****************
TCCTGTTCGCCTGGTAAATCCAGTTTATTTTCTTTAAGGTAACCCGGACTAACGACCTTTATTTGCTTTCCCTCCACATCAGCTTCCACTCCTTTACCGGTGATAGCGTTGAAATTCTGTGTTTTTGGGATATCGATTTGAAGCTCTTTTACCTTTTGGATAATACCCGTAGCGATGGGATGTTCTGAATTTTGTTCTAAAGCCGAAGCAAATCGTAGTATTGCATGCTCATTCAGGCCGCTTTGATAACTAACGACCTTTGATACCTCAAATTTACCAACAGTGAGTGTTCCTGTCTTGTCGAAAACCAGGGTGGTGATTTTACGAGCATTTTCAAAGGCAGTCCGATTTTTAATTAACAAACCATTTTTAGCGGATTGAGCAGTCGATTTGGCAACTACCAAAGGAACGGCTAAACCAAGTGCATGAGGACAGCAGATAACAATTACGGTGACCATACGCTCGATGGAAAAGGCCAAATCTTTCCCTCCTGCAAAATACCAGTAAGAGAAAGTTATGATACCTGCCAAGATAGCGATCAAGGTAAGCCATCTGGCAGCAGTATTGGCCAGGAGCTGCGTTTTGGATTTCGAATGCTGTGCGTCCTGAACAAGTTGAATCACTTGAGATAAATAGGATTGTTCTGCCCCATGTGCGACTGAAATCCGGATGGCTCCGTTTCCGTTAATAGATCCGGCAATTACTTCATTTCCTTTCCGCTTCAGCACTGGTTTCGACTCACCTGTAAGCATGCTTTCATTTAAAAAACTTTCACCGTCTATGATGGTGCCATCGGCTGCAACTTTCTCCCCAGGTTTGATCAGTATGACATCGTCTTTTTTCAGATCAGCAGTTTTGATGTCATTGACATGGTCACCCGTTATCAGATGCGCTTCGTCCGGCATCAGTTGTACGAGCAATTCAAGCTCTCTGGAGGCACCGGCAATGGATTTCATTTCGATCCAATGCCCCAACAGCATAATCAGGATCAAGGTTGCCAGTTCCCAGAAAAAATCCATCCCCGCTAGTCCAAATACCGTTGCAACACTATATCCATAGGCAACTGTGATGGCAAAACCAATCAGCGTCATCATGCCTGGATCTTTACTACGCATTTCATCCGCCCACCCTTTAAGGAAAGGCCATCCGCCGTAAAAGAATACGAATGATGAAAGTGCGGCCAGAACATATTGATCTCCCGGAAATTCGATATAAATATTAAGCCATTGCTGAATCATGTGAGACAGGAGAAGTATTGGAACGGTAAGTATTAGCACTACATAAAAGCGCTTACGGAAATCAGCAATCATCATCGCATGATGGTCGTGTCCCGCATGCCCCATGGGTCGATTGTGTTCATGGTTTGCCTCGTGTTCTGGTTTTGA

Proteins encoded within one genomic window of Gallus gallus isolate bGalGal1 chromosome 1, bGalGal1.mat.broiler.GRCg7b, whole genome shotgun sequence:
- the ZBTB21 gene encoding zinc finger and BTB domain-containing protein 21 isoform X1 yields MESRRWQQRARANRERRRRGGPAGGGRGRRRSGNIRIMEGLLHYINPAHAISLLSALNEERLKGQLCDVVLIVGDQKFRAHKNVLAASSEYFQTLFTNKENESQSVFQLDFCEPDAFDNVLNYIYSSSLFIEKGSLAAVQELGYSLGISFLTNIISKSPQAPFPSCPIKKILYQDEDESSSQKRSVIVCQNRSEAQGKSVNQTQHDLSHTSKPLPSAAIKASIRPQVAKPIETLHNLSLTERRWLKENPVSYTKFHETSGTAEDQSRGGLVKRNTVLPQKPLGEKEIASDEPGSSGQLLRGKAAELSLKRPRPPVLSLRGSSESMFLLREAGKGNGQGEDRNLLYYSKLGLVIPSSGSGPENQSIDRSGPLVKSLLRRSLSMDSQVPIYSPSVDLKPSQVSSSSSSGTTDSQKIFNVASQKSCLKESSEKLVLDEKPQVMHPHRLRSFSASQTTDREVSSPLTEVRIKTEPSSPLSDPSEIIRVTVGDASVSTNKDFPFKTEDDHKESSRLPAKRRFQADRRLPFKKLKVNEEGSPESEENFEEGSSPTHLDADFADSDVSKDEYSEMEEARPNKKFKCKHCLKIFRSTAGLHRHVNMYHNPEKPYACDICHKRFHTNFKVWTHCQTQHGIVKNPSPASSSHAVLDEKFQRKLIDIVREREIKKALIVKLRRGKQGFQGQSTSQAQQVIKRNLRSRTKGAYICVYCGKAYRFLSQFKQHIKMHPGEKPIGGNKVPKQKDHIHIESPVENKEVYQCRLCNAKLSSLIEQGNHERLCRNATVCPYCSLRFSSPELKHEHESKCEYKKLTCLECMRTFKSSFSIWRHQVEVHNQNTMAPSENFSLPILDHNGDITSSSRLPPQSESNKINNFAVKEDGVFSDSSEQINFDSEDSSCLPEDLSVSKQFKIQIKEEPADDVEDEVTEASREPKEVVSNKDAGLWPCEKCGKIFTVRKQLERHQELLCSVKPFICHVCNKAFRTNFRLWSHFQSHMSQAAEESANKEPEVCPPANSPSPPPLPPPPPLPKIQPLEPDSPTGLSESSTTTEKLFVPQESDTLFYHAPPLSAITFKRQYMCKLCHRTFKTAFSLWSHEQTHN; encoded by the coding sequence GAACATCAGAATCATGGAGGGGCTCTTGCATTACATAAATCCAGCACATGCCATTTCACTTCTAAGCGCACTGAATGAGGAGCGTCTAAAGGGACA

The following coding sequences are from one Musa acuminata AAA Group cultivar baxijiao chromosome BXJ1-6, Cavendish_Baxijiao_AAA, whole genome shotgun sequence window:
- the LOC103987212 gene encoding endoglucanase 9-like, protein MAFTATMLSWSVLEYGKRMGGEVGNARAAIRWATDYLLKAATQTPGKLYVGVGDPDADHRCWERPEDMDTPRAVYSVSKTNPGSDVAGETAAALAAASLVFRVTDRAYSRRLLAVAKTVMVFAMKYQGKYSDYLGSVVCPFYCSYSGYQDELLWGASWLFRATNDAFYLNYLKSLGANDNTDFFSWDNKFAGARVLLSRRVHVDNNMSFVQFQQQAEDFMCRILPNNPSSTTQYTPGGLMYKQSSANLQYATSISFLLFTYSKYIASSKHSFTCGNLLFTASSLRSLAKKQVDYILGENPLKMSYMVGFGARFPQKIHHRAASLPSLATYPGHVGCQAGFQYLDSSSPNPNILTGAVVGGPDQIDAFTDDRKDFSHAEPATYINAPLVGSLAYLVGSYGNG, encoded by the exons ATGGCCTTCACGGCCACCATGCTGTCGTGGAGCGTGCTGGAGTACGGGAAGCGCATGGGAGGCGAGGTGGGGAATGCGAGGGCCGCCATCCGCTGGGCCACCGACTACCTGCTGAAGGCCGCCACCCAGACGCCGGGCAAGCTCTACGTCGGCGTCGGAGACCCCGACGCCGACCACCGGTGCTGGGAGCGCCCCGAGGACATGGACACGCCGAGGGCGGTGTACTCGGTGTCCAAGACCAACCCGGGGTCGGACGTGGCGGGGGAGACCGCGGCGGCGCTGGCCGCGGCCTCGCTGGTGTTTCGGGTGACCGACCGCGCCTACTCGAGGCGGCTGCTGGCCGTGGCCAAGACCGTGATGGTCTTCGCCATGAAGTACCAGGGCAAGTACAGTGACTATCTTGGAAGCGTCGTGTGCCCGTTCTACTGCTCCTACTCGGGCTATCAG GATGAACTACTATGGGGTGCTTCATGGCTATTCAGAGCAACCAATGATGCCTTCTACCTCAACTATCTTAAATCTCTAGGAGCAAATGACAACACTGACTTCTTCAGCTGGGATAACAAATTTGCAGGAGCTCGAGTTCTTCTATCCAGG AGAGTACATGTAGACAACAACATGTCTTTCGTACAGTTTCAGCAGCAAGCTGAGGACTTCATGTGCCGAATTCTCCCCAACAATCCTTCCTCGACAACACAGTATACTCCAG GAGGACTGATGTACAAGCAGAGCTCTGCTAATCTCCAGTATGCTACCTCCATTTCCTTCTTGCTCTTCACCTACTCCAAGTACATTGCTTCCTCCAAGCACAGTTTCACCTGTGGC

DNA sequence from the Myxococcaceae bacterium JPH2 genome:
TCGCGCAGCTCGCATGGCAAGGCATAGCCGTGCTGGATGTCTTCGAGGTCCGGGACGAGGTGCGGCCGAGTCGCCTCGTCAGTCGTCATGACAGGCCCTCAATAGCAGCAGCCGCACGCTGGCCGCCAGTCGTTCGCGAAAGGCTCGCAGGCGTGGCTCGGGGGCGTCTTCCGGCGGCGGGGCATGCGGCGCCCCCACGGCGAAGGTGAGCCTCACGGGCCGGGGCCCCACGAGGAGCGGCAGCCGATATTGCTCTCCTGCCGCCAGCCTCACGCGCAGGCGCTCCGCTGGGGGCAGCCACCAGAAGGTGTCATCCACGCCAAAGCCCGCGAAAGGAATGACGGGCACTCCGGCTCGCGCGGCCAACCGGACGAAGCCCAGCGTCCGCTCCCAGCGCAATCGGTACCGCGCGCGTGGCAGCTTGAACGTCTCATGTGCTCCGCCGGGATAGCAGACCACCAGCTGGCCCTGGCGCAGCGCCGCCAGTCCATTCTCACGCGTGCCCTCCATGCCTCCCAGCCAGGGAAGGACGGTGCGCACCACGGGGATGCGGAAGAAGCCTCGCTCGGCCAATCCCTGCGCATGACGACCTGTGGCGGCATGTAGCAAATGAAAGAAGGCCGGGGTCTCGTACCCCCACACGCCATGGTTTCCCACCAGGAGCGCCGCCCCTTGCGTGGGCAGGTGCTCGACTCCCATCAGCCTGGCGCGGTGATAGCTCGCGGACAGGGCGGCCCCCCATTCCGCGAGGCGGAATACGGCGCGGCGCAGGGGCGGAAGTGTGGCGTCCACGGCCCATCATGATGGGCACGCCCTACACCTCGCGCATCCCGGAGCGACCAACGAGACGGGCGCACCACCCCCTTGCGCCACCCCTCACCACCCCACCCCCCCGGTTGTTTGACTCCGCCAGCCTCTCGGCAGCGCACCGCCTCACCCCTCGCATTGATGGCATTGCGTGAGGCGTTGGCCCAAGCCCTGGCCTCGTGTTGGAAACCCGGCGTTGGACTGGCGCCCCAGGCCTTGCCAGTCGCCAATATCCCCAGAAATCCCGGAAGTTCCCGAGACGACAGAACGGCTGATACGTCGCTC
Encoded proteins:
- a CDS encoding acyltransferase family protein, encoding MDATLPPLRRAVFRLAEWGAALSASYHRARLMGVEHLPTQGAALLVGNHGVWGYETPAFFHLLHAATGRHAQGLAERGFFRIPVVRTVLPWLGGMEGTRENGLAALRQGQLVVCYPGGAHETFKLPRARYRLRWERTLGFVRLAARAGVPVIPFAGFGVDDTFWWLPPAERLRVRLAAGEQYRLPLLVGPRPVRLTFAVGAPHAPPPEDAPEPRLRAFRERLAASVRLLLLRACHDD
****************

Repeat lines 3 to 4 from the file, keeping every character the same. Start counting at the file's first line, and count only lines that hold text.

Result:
- the ZBTB21 gene encoding zinc finger and BTB domain-containing protein 21 isoform X1 yields MESRRWQQRARANRERRRRGGPAGGGRGRRRSGNIRIMEGLLHYINPAHAISLLSALNEERLKGQLCDVVLIVGDQKFRAHKNVLAASSEYFQTLFTNKENESQSVFQLDFCEPDAFDNVLNYIYSSSLFIEKGSLAAVQELGYSLGISFLTNIISKSPQAPFPSCPIKKILYQDEDESSSQKRSVIVCQNRSEAQGKSVNQTQHDLSHTSKPLPSAAIKASIRPQVAKPIETLHNLSLTERRWLKENPVSYTKFHETSGTAEDQSRGGLVKRNTVLPQKPLGEKEIASDEPGSSGQLLRGKAAELSLKRPRPPVLSLRGSSESMFLLREAGKGNGQGEDRNLLYYSKLGLVIPSSGSGPENQSIDRSGPLVKSLLRRSLSMDSQVPIYSPSVDLKPSQVSSSSSSGTTDSQKIFNVASQKSCLKESSEKLVLDEKPQVMHPHRLRSFSASQTTDREVSSPLTEVRIKTEPSSPLSDPSEIIRVTVGDASVSTNKDFPFKTEDDHKESSRLPAKRRFQADRRLPFKKLKVNEEGSPESEENFEEGSSPTHLDADFADSDVSKDEYSEMEEARPNKKFKCKHCLKIFRSTAGLHRHVNMYHNPEKPYACDICHKRFHTNFKVWTHCQTQHGIVKNPSPASSSHAVLDEKFQRKLIDIVREREIKKALIVKLRRGKQGFQGQSTSQAQQVIKRNLRSRTKGAYICVYCGKAYRFLSQFKQHIKMHPGEKPIGGNKVPKQKDHIHIESPVENKEVYQCRLCNAKLSSLIEQGNHERLCRNATVCPYCSLRFSSPELKHEHESKCEYKKLTCLECMRTFKSSFSIWRHQVEVHNQNTMAPSENFSLPILDHNGDITSSSRLPPQSESNKINNFAVKEDGVFSDSSEQINFDSEDSSCLPEDLSVSKQFKIQIKEEPADDVEDEVTEASREPKEVVSNKDAGLWPCEKCGKIFTVRKQLERHQELLCSVKPFICHVCNKAFRTNFRLWSHFQSHMSQAAEESANKEPEVCPPANSPSPPPLPPPPPLPKIQPLEPDSPTGLSESSTTTEKLFVPQESDTLFYHAPPLSAITFKRQYMCKLCHRTFKTAFSLWSHEQTHN; encoded by the coding sequence GAACATCAGAATCATGGAGGGGCTCTTGCATTACATAAATCCAGCACATGCCATTTCACTTCTAAGCGCACTGAATGAGGAGCGTCTAAAGGGACA

The following coding sequences are from one Musa acuminata AAA Group cultivar baxijiao chromosome BXJ1-6, Cavendish_Baxijiao_AAA, whole genome shotgun sequence window: